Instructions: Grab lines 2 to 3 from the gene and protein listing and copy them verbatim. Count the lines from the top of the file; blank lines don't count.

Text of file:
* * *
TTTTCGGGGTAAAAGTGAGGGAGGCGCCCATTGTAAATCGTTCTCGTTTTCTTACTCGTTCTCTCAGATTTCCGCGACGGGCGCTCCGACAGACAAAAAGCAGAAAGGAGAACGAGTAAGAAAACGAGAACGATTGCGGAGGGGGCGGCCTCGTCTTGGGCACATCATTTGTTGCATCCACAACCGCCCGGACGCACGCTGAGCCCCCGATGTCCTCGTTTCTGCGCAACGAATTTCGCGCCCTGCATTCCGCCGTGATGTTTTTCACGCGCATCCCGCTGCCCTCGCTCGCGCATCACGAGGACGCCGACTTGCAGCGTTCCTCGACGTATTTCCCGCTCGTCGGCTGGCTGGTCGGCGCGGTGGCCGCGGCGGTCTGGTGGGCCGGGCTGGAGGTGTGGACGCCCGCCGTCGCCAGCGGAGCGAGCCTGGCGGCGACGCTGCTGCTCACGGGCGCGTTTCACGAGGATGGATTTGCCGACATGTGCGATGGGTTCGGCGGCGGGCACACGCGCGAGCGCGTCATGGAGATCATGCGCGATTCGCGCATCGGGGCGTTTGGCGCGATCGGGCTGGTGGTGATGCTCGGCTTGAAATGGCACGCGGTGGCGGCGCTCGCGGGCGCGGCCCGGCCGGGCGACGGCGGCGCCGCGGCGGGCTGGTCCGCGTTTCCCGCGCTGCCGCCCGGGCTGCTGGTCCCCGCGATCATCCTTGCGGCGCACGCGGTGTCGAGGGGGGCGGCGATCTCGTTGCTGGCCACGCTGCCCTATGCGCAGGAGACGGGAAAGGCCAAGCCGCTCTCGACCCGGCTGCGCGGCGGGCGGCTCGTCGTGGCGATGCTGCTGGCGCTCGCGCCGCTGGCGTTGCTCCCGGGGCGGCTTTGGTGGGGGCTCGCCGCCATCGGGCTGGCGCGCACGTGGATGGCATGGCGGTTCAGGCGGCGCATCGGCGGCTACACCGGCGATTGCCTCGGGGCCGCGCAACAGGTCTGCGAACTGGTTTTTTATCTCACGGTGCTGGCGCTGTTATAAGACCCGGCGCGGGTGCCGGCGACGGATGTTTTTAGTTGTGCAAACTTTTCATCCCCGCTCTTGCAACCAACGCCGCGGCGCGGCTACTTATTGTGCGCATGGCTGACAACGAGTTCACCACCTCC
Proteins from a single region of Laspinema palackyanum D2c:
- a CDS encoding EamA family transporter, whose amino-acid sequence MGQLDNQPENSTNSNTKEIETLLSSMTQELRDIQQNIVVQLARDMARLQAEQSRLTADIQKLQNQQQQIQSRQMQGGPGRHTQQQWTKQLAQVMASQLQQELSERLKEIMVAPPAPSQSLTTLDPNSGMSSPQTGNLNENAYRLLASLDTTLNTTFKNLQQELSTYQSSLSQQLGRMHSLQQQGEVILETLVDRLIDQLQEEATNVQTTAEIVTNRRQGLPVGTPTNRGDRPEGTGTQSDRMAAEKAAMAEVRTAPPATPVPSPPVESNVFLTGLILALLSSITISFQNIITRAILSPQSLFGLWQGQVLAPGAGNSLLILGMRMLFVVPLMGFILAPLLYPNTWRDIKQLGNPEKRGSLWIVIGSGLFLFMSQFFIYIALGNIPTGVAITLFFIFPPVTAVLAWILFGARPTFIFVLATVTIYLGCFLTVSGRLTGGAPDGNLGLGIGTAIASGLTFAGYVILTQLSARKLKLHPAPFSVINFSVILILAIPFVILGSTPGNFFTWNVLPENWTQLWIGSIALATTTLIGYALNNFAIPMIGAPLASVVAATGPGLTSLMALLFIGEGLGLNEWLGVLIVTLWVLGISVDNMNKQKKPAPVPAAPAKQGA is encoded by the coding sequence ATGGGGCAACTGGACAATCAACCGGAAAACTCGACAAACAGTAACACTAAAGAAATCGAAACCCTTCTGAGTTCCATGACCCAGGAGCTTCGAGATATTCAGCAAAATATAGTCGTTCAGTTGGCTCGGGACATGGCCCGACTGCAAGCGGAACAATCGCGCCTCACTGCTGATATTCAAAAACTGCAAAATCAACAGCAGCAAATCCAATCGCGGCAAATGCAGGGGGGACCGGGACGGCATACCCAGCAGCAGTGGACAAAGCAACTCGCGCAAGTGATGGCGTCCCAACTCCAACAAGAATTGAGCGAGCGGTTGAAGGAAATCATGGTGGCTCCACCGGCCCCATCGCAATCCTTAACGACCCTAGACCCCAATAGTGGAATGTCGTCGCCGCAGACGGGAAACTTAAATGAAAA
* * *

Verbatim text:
Proteins from a single region of Laspinema palackyanum D2c:
- a CDS encoding EamA family transporter, whose amino-acid sequence MGQLDNQPENSTNSNTKEIETLLSSMTQELRDIQQNIVVQLARDMARLQAEQSRLTADIQKLQNQQQQIQSRQMQGGPGRHTQQQWTKQLAQVMASQLQQELSERLKEIMVAPPAPSQSLTTLDPNSGMSSPQTGNLNENAYRLLASLDTTLNTTFKNLQQELSTYQSSLSQQLGRMHSLQQQGEVILETLVDRLIDQLQEEATNVQTTAEIVTNRRQGLPVGTPTNRGDRPEGTGTQSDRMAAEKAAMAEVRTAPPATPVPSPPVESNVFLTGLILALLSSITISFQNIITRAILSPQSLFGLWQGQVLAPGAGNSLLILGMRMLFVVPLMGFILAPLLYPNTWRDIKQLGNPEKRGSLWIVIGSGLFLFMSQFFIYIALGNIPTGVAITLFFIFPPVTAVLAWILFGARPTFIFVLATVTIYLGCFLTVSGRLTGGAPDGNLGLGIGTAIASGLTFAGYVILTQLSARKLKLHPAPFSVINFSVILILAIPFVILGSTPGNFFTWNVLPENWTQLWIGSIALATTTLIGYALNNFAIPMIGAPLASVVAATGPGLTSLMALLFIGEGLGLNEWLGVLIVTLWVLGISVDNMNKQKKPAPVPAAPAKQGA is encoded by the coding sequence ATGGGGCAACTGGACAATCAACCGGAAAACTCGACAAACAGTAACACTAAAGAAATCGAAACCCTTCTGAGTTCCATGACCCAGGAGCTTCGAGATATTCAGCAAAATATAGTCGTTCAGTTGGCTCGGGACATGGCCCGACTGCAAGCGGAACAATCGCGCCTCACTGCTGATATTCAAAAACTGCAAAATCAACAGCAGCAAATCCAATCGCGGCAAATGCAGGGGGGACCGGGACGGCATACCCAGCAGCAGTGGACAAAGCAACTCGCGCAAGTGATGGCGTCCCAACTCCAACAAGAATTGAGCGAGCGGTTGAAGGAAATCATGGTGGCTCCACCGGCCCCATCGCAATCCTTAACGACCCTAGACCCCAATAGTGGAATGTCGTCGCCGCAGACGGGAAACTTAAATGAAAA